The region now known as Cappadocia embodies the world renowned travel destinations of Urgup, Goreme, Avanos, Uchisar, Derinkuyu, Kaymakli and Ihlara. It harnesses an attractive area occupied by ethereal rocky formations, underground churches and houses, presenting an extremely huge plain on the scale. The Region is famous for the red pottery products of Avanos, as well as the woven carpets and rugs and wines. Cappadocia provided a home, a safe shelter for first followers of Christianity, who escaped from bloody tyrants of ancient times, by choosing to take cover and lead lives under the earth and praying all the time. There are approximately 3000 rock-carved churches in the region, all of which are not yet open to the general public.

The town settlement of Goreme lies right in the heart of the regional travel industry and hosts a vast majority of people who still prefer to live in cave houses, some of which have recently been converted into lodging houses for hospitalising travellers. The area is best known to the rest of the world with its gorgeous rock formations so called “Fairy Chimneys”, randomly distributed all around the land.

To the west of Nigde lies the Ihlara Valley, a 10 km long and approximately 80 metres wide impressive passage. Trekking is a popular sport across the region and 12 out of 60 churches, including the sonorous Egritas Church, are open to visits by the public. 

The region hosts hundreds of underground cities. The most notable among these are the two underground cities, namely Kaymakli, which is organized in 8 layers of rock and Derinkuyu, which gets as deep as 55 metres into the ground. All these cities were built and used by followers of the Christian faith, who managed to erect a self-sufficient shelter that encompasses various bedrooms, kitchens and warehouses, after having escaped from tyranny during the 7th century A.D.


Hittites, Phrygians, Persians, Romans, Byzantines, Seljuks, and Ottomans, and later the Hatti, were completely enchanted by the allure of Cappadocia and left traces of their very existence therein such as the major historical trade routes like the Silk Road, which combines east, west, north and south together. As a result of this dense traffic, the region had become a complicated network of historical and cultural impacts. Cappadocia was once a place where different philosophies tend to exercise influence over one another, after coming into contact.  The Churches and houses embezzled with rock-engraved frescoes extend towards the Ihlara Valley which is located 40 km far from Aksaray and 14 km far from Selime village. Some of these structures are dated to the 4th century A.D. by historians. Egritas, Agacalti, Kokar, Yilanli, Purenli, Kirkdamalti, Ala, Direkli, Kale Manastiri Church and Semime Cathedral are the most notable locations worth of visiting, among a variety of intriguing destinations.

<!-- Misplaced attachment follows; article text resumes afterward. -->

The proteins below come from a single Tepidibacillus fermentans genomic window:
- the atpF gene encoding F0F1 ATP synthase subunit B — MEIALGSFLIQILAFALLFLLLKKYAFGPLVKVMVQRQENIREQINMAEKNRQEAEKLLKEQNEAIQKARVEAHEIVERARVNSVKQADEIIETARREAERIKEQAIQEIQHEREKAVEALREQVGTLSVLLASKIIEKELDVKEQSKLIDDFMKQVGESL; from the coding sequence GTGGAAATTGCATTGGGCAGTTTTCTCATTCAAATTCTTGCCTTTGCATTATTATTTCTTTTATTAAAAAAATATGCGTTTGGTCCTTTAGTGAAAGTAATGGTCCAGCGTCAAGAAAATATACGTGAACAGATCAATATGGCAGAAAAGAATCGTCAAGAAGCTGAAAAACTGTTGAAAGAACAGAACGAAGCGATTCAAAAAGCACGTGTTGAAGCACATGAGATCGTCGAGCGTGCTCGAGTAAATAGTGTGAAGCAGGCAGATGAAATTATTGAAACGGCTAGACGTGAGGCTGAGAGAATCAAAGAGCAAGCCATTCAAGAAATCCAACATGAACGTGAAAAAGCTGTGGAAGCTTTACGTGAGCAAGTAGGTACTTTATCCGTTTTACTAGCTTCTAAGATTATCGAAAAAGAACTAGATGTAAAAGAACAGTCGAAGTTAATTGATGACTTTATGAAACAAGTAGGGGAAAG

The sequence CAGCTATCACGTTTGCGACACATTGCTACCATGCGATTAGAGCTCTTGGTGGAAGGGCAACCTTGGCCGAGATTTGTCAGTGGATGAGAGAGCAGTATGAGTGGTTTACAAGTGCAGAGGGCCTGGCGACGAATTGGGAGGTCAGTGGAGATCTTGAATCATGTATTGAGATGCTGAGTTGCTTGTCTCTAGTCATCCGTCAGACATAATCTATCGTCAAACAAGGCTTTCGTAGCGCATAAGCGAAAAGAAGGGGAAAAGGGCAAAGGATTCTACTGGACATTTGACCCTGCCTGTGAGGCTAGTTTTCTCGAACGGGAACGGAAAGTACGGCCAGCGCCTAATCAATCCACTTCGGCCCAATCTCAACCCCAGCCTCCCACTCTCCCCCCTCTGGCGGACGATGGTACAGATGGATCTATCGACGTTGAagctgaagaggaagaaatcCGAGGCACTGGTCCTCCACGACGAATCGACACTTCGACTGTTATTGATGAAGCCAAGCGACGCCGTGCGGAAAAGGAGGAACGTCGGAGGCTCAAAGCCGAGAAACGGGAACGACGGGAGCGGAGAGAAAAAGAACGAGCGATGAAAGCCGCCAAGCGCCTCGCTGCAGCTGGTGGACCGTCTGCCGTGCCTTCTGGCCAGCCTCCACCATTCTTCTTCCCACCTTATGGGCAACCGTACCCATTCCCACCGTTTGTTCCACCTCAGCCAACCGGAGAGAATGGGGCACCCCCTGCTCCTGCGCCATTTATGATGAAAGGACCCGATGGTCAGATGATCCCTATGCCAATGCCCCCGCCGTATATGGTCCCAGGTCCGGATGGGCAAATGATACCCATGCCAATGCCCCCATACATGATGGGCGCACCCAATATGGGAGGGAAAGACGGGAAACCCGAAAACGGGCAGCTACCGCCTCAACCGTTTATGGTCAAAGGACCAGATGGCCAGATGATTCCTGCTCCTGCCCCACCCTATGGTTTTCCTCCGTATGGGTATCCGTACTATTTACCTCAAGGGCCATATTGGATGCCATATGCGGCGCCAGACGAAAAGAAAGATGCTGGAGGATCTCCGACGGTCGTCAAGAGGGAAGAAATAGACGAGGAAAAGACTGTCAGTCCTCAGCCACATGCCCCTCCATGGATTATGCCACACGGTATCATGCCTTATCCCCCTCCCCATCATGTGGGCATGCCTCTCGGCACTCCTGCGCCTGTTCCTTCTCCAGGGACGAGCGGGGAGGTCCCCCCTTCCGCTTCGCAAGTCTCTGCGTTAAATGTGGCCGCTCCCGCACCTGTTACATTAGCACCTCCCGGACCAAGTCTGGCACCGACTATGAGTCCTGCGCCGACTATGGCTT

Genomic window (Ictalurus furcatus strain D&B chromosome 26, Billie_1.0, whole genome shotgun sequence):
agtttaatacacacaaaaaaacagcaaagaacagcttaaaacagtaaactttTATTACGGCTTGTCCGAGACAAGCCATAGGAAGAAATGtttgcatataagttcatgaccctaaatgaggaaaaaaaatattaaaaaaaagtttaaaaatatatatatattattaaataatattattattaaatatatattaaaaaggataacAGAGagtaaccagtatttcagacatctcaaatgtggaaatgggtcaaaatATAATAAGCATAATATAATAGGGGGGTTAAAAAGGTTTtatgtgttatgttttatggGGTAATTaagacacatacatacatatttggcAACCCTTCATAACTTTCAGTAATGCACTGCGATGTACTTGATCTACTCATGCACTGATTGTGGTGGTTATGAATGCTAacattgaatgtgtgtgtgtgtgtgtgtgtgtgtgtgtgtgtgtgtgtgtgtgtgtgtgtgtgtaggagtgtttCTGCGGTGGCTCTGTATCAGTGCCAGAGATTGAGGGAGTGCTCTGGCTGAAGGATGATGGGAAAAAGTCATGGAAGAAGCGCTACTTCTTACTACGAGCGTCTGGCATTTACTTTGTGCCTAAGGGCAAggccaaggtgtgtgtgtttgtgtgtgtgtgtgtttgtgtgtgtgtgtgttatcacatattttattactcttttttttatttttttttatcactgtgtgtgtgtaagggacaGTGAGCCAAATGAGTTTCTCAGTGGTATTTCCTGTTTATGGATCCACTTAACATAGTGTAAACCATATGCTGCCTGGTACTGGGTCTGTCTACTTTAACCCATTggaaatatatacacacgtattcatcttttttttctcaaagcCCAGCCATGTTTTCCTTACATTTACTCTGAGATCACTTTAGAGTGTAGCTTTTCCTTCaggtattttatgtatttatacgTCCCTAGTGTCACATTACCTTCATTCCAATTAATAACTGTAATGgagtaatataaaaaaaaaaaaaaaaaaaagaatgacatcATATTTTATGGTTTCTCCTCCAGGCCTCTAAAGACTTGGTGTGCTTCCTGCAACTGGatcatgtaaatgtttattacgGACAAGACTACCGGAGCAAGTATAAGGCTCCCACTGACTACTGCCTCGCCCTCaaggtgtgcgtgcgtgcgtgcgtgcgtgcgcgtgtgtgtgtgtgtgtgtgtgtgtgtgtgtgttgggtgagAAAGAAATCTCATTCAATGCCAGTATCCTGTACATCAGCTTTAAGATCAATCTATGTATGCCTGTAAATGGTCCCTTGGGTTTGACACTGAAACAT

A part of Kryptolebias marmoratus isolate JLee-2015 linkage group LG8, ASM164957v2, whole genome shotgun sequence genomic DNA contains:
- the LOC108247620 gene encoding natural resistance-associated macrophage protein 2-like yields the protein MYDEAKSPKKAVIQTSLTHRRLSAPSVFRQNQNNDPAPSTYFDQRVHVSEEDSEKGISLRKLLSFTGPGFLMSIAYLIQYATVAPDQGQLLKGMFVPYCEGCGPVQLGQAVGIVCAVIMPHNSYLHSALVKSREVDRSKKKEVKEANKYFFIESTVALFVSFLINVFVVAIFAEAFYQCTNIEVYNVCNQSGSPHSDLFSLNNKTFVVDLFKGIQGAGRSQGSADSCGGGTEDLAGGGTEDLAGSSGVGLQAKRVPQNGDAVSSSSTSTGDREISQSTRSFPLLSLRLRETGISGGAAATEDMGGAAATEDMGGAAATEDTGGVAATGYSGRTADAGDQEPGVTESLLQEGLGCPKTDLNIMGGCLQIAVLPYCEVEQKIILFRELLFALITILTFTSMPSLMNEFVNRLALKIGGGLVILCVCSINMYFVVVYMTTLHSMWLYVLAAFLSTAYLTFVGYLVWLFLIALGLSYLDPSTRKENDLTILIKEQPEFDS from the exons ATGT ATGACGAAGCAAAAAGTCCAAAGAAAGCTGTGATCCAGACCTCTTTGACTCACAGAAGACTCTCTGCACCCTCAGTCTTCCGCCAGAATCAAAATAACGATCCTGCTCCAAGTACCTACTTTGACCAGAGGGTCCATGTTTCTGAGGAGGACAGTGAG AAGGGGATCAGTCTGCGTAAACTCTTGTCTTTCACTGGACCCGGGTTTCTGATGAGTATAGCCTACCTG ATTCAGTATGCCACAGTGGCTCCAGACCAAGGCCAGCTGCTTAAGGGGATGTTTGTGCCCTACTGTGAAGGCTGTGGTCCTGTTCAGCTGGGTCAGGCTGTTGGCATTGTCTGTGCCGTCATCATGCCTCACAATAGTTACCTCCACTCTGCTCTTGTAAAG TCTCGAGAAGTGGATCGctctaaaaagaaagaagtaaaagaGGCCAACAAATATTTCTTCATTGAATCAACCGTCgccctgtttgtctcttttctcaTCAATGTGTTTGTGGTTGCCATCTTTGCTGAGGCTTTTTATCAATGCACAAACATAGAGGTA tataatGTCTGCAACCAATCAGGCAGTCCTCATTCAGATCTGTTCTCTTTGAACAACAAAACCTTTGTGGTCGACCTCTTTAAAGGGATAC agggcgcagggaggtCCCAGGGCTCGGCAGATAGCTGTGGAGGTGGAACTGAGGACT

Cappadocia has a vital role and strategic importance, owing to her geographical location. As the trades and resources in Cappadocia became highly charming, the region experienced invasions, pillages and ruthless attacks in most of the times, throughout the history. In an effort to protect themselves against such pillages, the locals started to live in caves of the region, the entrances of which could easily be hidden from sight, to make themselves vanish from the eyes of trouble-making strangers.  This was primarily for getting lost from plain sight for a long period of time, but, the cave houses gradually turned into underground cities complete with water sources, food storages, wineries and temples, over time. Some of these date back before Christianity. 



The town Uchisar is a land of irresistible beauty located seven kilometres far from Nevsehir, with a magnificent view.  Looking down from atop the high cliffs of Uchisar Fortress will instantly reveal the unmatched, sumptuous landscape of the entire region.


Located at a distance of ten kilometres to Nevsehir, Goreme and her vicinity is presumed to have been used as a graveyard during the Roman rule, by the people of Avanos. Goreme region is generally considered as a “centre of faith”. This is because that it is believed to be the location where the scholar system that integrates all ideologies of Christianity of Saint Buyuk and his brothers had arisen, which also hosts an outdoor museum.   The architectural details and frescoes ornamenting the walls of Tokali Church, Monastery of Monks and Nuns, the St. Basil’s Chapel and Elmali, Yilanli and Carikli Churches appear as vivid and fresh as they were newly built.


Located close to the settlement centre of Goreme Urgup is a pretty little town famous for its wines, as well as its historical places and natural beauties. Having a service of wine in a rustic bowl or elegant crystal goblet would prove to be an ever-forgettable experience for any guest. While certain local wineries have recently adopted modern ways in wine production, others still remain loyal to ancient and time-proven techniques. 


Located six kilometres south of Urgup, Mustafapasha (a.k.a. Sinasos) has a righteous reputation with its superb masonry works. The St. Basil’s Chapel is decorated with lines that reflect the iconoclastic system of thought. In Avanos, which is 18 kilometres distant from Nevsehir, the ancient pottery tradition is persevered, since its original times during the Hittite period.